Foreign Policy, Not The Economy, Could Be the Republican Issue in 2016

With last month’s news that the U.S. economy grew by 5% in the last quarter, we may be coming close to the point at which the Great Recession is no longer the primary concern on voters’ minds.

It is, of course, possible that the upturn won’t last, considering how weak the recovery has been to this point. Republicans also have a strong point that President Obama cannot take credit for the growth; that the economy ought to have recovered more quickly and that gridlock, partly due to Republican opposition, prevented more harmful “stimulus” plans from going into effect.

However much truth there may be to those arguments (I think a lot), it will be harder for 2016 presidential candidates to make the case that the country needs Republicans to fix the economy. Falling gas prices and growing job markets will ease voters’ concerns and Democrats will then argue that now is not the time to change course. Conservatives recognize the unstable ground the current economy is built on, but it will be harder to persuade the population a large.

So what should Republicans focus on going into the 2016 campaigns? Obamacare is still unpopular with a majority of Americans and National Review’s Ramesh Ponnuru contends that it is time to give up the possibility of reforming it and focus on repealing and replacing it. Ridding ourselves of the weight on the back of the economy that is Obamacare will ensure longer term economic strength and containing the rising costs of healthcare will benefit all Americans. It should be front and center on the domestic front for presidential campaigns.

Perhaps the greater opportunity for Republicans is foreign policy. Obama’s policy of talking a big game while things are good, only to retreat and speak tepidly when things get rough, is not working for America or her allies. America cannot simultaneously be present around the world while not engaging with the realities there. Another strategy is needed.

Republicans have many potential presidential candidates who are ready to present their cases of foreign policy. The two philosophies in play were in bold contrast when Marco Rubio and Rand Paul responded to President Obama’s decision to normalize relations with Cuba.

Senator Paul broadly backed Obama but pushed further, proposing an end to the trade embargo, something that should require an act of Congress. “The 50-year embargo just hasn’t worked. If the goal is regime change, it sure doesn’t seem to be working, and probably it punishes the people more than the regime because the regime can blame the embargo for hardship.”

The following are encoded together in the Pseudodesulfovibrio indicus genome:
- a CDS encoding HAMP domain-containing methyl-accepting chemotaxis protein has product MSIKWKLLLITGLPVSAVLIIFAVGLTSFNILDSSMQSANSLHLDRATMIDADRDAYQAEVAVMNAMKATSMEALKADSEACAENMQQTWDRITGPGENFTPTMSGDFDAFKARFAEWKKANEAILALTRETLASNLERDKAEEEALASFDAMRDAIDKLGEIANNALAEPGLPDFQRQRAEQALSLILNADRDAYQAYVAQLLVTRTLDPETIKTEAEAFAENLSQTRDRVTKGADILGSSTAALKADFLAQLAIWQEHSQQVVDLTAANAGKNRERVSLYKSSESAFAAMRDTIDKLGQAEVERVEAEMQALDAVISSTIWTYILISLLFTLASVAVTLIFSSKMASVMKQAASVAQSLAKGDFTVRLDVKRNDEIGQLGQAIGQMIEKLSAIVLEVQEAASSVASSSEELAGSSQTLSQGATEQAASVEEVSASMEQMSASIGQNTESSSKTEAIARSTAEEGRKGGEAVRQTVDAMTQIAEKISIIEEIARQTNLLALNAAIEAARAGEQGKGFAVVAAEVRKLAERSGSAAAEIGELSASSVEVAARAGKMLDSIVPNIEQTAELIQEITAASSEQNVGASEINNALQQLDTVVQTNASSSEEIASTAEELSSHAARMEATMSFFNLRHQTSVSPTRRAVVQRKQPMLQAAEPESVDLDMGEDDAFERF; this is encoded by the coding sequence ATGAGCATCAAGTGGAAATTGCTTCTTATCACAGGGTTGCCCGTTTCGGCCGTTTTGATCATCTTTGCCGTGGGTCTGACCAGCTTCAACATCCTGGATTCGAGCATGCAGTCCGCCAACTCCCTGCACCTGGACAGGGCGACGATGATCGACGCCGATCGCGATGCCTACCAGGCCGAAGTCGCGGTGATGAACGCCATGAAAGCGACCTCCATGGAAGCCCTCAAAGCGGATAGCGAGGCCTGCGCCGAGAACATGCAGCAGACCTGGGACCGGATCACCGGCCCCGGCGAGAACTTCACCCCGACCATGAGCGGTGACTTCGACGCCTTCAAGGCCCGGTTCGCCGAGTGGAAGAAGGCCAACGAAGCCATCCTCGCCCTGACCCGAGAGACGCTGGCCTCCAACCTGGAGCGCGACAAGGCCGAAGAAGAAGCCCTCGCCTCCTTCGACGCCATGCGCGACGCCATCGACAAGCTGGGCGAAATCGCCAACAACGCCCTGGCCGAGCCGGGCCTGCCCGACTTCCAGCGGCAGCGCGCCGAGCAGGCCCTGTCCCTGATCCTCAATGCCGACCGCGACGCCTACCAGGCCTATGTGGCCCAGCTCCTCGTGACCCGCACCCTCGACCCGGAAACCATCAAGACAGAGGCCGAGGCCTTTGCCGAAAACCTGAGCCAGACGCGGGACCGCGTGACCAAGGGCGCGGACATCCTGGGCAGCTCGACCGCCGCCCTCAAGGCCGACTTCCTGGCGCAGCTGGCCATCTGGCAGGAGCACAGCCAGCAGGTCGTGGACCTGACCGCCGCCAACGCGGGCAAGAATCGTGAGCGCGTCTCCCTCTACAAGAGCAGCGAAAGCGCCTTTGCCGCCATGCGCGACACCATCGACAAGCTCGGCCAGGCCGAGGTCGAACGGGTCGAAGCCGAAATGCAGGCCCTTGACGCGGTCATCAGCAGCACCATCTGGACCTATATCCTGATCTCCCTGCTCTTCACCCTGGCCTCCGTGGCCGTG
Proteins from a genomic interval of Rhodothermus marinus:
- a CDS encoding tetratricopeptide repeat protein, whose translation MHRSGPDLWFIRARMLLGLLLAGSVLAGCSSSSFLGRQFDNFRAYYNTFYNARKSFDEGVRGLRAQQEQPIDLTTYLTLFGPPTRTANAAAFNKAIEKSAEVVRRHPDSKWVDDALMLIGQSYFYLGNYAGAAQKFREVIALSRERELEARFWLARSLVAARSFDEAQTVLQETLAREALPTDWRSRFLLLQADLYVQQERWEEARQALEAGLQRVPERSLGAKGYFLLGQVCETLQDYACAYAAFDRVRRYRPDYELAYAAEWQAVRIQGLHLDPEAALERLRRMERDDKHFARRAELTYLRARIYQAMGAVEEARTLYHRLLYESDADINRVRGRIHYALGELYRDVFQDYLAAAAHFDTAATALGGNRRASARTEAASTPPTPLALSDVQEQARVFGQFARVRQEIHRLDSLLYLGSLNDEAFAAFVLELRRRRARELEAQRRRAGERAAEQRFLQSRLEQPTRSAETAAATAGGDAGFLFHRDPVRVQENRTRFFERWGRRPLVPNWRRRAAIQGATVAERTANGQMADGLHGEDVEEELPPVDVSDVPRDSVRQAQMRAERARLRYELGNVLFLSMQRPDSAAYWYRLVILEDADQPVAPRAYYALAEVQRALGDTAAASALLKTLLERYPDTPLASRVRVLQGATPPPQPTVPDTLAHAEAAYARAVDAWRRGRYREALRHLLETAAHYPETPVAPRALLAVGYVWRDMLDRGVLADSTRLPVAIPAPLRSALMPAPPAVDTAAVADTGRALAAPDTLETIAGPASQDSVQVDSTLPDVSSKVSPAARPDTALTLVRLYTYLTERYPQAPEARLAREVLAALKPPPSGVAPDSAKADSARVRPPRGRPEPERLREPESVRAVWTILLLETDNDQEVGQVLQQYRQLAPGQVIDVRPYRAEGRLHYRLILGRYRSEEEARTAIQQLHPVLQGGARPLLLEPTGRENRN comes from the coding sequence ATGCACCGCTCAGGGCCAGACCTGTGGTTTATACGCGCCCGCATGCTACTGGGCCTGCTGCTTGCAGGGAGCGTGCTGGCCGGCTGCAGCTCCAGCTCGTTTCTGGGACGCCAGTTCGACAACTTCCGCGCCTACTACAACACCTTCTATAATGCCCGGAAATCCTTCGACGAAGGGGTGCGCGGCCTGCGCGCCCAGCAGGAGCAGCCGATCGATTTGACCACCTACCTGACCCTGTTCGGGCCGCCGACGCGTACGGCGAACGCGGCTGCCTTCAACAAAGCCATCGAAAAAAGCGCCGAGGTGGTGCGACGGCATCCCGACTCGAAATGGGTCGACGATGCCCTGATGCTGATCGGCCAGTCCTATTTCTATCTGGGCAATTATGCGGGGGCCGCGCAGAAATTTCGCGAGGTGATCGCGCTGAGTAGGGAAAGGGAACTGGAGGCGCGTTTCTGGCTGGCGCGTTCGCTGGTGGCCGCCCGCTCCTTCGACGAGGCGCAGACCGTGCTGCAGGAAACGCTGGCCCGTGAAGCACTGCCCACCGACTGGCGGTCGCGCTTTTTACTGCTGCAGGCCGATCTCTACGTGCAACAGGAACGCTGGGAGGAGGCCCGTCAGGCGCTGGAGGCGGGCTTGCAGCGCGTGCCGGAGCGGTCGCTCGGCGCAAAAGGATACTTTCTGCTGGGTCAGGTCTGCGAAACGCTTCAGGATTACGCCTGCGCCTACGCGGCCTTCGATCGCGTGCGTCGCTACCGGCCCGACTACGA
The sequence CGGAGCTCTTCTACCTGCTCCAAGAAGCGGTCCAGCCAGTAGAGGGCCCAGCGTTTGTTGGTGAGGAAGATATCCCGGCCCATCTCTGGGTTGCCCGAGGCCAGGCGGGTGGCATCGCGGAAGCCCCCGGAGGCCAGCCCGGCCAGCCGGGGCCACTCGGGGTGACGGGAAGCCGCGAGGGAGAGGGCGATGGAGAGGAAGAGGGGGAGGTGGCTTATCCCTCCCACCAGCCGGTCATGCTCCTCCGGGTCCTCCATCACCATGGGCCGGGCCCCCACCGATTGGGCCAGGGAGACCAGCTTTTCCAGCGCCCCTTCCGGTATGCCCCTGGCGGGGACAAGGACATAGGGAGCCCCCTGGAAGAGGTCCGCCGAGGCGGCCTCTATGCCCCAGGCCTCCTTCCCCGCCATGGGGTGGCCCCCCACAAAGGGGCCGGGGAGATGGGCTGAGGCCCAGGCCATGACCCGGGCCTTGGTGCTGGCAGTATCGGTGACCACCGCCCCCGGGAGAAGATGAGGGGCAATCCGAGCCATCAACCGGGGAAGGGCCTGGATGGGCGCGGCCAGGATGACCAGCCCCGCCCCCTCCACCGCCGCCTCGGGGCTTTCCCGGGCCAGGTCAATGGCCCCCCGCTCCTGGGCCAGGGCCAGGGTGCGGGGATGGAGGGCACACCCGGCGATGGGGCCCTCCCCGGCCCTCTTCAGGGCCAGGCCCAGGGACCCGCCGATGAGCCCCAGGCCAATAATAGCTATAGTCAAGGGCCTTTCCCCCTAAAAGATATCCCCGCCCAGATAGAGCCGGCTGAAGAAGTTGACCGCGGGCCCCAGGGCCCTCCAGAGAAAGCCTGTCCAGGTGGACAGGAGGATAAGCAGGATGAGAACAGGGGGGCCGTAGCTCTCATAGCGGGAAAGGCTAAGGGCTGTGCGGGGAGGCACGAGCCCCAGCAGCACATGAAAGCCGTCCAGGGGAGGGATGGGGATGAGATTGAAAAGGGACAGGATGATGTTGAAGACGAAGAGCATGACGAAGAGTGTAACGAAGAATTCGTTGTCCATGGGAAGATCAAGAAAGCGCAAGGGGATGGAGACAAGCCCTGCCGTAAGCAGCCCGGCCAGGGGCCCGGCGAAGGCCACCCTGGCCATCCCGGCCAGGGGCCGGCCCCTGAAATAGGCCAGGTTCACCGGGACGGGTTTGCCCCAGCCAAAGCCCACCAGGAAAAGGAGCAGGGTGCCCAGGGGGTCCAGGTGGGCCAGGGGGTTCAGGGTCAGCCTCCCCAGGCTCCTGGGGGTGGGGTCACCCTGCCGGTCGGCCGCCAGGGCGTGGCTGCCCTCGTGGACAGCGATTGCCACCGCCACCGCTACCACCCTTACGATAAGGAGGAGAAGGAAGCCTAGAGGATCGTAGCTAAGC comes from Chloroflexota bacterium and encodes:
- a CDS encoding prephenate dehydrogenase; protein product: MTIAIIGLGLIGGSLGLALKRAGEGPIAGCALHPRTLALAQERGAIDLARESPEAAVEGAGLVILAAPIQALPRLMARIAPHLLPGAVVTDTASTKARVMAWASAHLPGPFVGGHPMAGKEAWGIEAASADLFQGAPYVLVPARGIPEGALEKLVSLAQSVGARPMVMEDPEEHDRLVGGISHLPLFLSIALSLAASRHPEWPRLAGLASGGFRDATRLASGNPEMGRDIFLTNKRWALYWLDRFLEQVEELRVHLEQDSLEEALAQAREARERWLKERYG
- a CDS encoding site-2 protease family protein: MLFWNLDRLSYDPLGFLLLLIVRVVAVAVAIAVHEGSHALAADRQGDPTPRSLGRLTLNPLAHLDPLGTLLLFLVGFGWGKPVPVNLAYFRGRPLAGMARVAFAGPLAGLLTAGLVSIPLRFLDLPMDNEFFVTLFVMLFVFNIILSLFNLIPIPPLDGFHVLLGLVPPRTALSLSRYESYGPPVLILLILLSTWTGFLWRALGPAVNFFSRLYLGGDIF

Rubio pushed against the president – and Rand. “Appeasing the Castro brothers will only cause other tyrants from Caracas to Tehran to Pyongyang to see that they can take advantage of President Obama’s naiveté during his final two years in office,” he said.

Paul stuck to his guns, telling The Daily Beast, “In the past, Senator Paul has stated that he believes in more trade not less, and that includes Cuba. Peace through commerce is one of Senator Paul’s firm beliefs.”

This debate is indicative of the two major schools of thought battling within conservatism that stand contrasted with the Obama wing of the Democratic Party. Rubio’s is more hawkish, seeing harsh responses to enemies of America and/or freedom and defense of natural rights as necessary to manage American power. Rand’s is the more non-interventionist, preferring to leave others alone and use trade and prosperity to encourage others to go the route of freedom, whether that comes from a nation’s people or its leaders.

It is easy to see understand the good points of each school of thought. Paul is correct that the Cuban people may view America as the source of prosperity, trade and opportunity, and not as reinforcing their suffering. Rubio is correct in asserting that not every leader will respond in the right way or ought to receive the tacit approval that comes with a return to normalized relations. The debate among conservatives then is not so much ‘if’ as ‘when.’ (Though Jeb Bush, another potential candidate, said “We should consider strengthening [the embargo].”)

Obama hopes to have the benefits of an America with a global presence with none of its responsibilities. It isn’t working. Republicans from either Rubio’s or Rand’s camp have the opportunity to offer a foreign policy based in reality to deal with not only Cuba, but ISIS, Syria, Iran, North Korea and Russia, not to mention reform immigration. Certainly it wouldn’t be hard to imagine a stronger response than Obama’s to Islamic terrorists like those who attacked Charlie Hebdo.

Things are set up for a robust debate among Republicans in the presidential primary. The nominee should be sharp and ready to take a well-debated foreign policy philosophy to the American people. It just might come down to the international sphere if the American economy continues to overcome the fiscal boot on its throat.